the cause of air pollution essay

© Crown copyright 2024

This publication is licensed under the terms of the Open Government Licence v3.0 except where otherwise stated. To view this licence, visit nationalarchives.gov.uk/doc/open-government-licence/version/3 or write to the Information Policy Team, The National Archives, Kew, London TW9 4DU, or email: [email protected] .

Where we have identified any third party copyright information you will need to obtain permission from the copyright holders concerned.

This publication is available at https://www.gov.uk/government/statistics/emissions-of-air-pollutants/emissions-of-air-pollutants-in-the-uk-particulate-matter-pm10-and-pm25

1. What is particulate matter, and why are emissions of it estimated?

Particulate Matter (PM) is everything in the air that is not a gas and as such it is made up from a huge variety of chemical compounds and materials, some of which are toxic. Due to the small size of many of the particles that form PM, some of these toxins may enter the bloodstream and be transported around the body, entering the heart, brain and other organs. Therefore, exposure to PM can result in serious impacts on health, especially in vulnerable groups of people such as the young, elderly and those with respiratory problems.

PM is classified according to size. The UK currently focuses on estimating the fractions of PM emissions where particles are less than 10 micrometres in diameter (PM10) and less than 2.5 micrometres in diameter (PM2.5). This approach is based on scientific consensus and longstanding evidence regarding the extent to which different sizes of particles penetrate into the respiratory system, and are absorbed by the lungs.

Different emission sources can produce different proportions of coarse and fine particulate matter. For example, construction and demolition emit a higher proportion of coarse particles (PM10), while in industrial combustion, the majority of PM emissions are fine particles (PM2.5). In the data in this report, PM10 includes all particles under 10 micrometers in diameter, including particles under 2.5 micrometers. This means that there are more tonnes of emissions of PM10 than PM2.5, as PM2.5 is included within estimates for PM10.

“Primary” PM is emitted directly as particles (for example, soot or dust) and “secondary” PM is formed in the atmosphere from reactions between other pollutants (for example ammonia or NMVOCs). Both PM and the precursor pollutants that can form it can travel large distances in the atmosphere. Around half of the concentrations of PM that people in the UK are exposed to come from either naturally occurring sources, such as pollen and sea spray, or are transported to the UK from international shipping and other countries. The remaining half of UK concentrations of PM come from human activities in the UK, such as wood burning, various industrial processes and tyre and brake wear from vehicles. As such, it is in the interest of the UK to identify and reduce all these emissions where possible.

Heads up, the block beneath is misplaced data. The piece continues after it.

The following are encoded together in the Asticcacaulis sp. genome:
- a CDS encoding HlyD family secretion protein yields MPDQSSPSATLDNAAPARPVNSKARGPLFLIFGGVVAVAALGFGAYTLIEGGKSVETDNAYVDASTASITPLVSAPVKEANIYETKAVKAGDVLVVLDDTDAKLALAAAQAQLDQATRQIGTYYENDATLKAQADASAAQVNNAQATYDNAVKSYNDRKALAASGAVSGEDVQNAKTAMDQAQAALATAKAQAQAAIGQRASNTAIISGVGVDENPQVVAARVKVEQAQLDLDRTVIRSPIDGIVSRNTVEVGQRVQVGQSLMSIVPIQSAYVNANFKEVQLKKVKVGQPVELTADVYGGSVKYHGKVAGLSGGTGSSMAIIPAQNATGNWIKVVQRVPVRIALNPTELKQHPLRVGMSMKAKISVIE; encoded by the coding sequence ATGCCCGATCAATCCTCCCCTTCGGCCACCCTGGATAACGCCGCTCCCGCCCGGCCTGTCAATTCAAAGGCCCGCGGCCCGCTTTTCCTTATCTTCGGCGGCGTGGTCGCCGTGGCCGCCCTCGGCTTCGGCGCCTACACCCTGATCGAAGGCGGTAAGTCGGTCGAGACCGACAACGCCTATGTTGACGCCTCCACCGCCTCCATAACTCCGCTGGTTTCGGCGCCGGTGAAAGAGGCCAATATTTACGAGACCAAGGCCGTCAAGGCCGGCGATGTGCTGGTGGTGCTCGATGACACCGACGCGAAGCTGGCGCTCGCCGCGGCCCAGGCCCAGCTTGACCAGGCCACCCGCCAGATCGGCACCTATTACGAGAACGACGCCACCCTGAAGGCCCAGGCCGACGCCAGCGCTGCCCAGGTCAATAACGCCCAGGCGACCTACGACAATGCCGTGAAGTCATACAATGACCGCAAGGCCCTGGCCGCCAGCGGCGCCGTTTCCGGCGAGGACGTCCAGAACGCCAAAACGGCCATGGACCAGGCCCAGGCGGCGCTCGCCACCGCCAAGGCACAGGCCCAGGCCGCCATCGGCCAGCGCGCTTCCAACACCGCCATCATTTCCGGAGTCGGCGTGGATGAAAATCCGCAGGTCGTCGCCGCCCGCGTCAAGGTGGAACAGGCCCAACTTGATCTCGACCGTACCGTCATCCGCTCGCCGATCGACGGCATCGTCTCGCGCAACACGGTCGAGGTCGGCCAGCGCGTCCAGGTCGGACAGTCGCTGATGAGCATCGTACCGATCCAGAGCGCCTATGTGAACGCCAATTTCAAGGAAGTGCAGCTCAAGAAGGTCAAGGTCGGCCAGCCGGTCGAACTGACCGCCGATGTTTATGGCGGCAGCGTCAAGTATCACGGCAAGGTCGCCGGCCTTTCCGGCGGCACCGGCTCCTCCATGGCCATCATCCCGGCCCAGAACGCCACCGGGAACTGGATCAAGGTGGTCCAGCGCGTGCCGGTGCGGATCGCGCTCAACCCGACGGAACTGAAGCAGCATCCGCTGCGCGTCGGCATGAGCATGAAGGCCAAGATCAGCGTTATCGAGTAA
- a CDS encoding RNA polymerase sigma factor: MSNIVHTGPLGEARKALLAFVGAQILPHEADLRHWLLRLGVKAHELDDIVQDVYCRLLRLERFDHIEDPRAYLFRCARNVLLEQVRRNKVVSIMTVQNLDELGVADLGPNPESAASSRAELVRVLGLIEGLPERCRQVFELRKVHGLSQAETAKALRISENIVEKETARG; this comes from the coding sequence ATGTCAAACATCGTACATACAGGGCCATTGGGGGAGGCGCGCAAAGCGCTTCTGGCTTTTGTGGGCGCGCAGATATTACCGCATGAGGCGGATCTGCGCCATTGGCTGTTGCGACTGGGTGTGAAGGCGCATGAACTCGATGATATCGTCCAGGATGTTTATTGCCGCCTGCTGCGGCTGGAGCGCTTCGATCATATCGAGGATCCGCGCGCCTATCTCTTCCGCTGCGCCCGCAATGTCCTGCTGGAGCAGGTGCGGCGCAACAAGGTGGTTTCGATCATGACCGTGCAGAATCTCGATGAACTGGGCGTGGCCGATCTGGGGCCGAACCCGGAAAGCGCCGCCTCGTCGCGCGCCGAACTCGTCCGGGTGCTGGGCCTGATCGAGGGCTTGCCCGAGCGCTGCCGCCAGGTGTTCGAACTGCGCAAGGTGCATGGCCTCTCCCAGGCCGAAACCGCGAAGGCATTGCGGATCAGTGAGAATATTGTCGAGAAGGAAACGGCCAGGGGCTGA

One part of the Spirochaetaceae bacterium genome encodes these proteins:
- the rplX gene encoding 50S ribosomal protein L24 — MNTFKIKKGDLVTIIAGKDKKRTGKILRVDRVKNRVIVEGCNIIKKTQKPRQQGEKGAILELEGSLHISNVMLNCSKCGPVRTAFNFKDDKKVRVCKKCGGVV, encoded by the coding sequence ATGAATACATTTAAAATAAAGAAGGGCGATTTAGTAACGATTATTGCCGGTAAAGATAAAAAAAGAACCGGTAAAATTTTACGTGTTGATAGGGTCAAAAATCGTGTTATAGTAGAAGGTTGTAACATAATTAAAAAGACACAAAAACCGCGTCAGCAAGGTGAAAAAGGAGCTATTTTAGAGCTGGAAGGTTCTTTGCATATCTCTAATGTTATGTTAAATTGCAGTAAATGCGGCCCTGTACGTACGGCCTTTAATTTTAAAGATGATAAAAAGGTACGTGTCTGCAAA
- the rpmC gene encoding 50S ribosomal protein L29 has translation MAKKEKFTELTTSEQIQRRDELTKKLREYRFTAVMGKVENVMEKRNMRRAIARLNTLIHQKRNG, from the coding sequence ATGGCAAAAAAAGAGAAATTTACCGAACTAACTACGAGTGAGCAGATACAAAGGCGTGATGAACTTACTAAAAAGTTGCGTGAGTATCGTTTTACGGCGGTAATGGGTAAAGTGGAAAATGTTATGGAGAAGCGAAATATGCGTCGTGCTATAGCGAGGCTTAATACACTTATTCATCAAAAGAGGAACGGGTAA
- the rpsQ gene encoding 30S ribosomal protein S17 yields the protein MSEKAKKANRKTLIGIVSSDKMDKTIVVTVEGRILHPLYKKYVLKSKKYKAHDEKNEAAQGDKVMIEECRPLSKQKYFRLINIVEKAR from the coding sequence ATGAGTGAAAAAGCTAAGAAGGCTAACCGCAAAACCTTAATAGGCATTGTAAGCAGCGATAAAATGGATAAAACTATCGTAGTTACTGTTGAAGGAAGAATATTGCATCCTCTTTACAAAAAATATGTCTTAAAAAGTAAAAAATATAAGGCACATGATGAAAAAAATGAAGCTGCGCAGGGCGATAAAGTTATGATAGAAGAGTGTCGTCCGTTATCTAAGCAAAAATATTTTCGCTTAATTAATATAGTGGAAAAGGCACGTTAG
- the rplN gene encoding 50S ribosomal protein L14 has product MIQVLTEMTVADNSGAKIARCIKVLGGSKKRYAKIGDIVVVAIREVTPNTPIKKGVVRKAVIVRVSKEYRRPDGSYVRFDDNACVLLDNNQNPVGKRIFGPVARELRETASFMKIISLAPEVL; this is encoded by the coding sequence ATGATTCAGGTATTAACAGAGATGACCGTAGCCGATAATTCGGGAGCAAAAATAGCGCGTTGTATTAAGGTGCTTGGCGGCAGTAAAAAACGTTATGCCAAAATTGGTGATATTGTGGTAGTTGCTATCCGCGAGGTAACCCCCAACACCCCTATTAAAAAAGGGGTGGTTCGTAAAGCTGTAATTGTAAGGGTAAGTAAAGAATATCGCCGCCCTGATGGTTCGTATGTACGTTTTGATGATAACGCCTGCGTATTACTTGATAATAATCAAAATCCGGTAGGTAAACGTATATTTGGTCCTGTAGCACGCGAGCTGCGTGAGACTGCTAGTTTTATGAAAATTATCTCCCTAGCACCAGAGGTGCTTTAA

PM can be emitted both by natural processes, such as forest fires, and as a result of human activities, such as the combustion of fuels. The National Atmospheric Emissions Inventory, and the statistical tables published as part of this release, focus on emissions of ”primary” PM from human activities in the UK, but there are a few exceptions included as memo items, such as forest fires. The information presented in this document only covers “primary” PM emissions from human activities within the UK.

The Convention on Long Range Transboundary Air Pollution’s amended Gothenburg Protocol (CLRTAP) and the National Emission Ceilings Regulations (2018) (NECR) require the UK to reduce emissions of PM2.5 by 30 per cent compared to emissions in 2005 by 2020 and to stay below this level in each subsequent year until 2029. The NECR also requires the UK to reduce emissions by 46 per cent compared to emissions in 2005 by 2030. The UK needs to estimate emission levels to assess and report on progress made towards these commitments.

2. Trends in total annual emissions of PM10 and PM2.5 in the UK, 1970 to 2022

Figure 3: Annual emissions of PM10 and PM2.5 in the UK: 1970-2022

the cause of air pollution essay

  • ‘ERC’ refers to the UK 2020-2029 emission reduction commitments, as set out in the National Emission Ceilings Regulations (2018)/Convention on Long Range Transboundary Air Pollution. These commitments apply to PM2.5 only.

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Annual emissions of PM10 have decreased by 82 per cent since 1970, to 127 thousand tonnes in 2022. They have increased by 1 per cent between 2021 and 2022.

Annual emissions of PM2.5 have decreased by 88 per cent since 1970, to 65 thousand tonnes in 2022. They have decreased by 2 per cent between 2021 and 2022.

In the UK PM2.5 emissions decreased by 41 per cent between 2005 and 2022. Therefore, in 2022, the UK did meet the 30 per cent emission reduction commitment required between 2020 to 2029 as set out in the NECR.